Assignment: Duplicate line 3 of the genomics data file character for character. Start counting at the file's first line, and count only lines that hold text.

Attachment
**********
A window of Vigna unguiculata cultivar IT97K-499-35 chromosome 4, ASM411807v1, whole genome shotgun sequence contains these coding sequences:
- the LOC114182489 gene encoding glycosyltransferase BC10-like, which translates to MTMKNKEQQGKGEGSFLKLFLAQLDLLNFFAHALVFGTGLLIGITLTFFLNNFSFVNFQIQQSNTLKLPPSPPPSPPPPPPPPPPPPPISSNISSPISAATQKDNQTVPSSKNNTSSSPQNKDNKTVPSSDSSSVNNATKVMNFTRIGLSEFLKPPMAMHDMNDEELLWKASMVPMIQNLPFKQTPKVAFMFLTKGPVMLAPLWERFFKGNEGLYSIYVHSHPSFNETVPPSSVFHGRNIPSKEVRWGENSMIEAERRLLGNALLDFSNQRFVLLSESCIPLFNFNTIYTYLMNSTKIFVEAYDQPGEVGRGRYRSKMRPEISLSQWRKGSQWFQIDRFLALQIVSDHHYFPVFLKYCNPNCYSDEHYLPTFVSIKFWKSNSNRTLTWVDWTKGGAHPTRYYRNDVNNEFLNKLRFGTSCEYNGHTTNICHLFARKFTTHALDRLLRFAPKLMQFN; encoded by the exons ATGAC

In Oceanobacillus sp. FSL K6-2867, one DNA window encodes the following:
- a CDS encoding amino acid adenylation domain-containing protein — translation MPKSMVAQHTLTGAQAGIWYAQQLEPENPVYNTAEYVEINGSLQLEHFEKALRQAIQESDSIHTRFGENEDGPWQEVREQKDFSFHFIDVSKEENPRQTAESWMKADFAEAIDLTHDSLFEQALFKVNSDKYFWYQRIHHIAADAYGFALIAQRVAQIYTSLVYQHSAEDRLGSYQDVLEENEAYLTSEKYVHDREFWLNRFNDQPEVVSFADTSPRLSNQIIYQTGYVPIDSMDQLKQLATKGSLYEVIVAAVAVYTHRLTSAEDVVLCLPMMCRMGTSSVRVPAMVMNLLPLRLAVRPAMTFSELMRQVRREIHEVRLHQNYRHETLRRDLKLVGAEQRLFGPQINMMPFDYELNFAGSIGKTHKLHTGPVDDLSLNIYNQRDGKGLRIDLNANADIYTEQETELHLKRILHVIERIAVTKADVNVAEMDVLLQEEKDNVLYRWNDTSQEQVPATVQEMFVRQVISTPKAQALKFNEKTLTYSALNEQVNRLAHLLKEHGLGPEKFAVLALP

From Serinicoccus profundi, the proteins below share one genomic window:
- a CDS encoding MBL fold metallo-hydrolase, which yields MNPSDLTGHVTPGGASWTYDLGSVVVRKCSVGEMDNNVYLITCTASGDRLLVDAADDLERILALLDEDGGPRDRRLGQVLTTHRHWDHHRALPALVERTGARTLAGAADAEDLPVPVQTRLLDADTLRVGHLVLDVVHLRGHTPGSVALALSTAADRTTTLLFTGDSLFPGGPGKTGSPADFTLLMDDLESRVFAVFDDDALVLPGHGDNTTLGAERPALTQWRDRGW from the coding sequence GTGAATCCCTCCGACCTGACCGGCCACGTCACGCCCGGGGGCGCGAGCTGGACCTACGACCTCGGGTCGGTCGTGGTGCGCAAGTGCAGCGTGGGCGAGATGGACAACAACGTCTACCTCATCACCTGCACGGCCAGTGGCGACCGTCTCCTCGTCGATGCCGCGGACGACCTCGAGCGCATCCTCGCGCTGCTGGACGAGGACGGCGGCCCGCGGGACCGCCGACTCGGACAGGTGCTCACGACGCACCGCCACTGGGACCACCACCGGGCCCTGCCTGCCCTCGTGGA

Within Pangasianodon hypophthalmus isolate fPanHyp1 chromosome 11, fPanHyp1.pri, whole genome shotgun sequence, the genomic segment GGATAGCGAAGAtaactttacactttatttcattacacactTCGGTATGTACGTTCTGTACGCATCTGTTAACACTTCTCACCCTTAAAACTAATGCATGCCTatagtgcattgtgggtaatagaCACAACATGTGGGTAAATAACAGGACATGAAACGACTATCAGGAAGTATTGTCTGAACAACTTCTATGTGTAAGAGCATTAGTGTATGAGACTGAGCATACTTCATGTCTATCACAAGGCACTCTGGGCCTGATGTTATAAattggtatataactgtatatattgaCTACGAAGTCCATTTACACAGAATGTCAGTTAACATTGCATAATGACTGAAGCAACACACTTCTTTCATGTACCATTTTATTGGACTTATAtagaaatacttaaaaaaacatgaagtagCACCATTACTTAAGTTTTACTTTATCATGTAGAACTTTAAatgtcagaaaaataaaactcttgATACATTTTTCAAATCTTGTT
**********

In Oceanobacillus sp. FSL K6-2867, one DNA window encodes the following: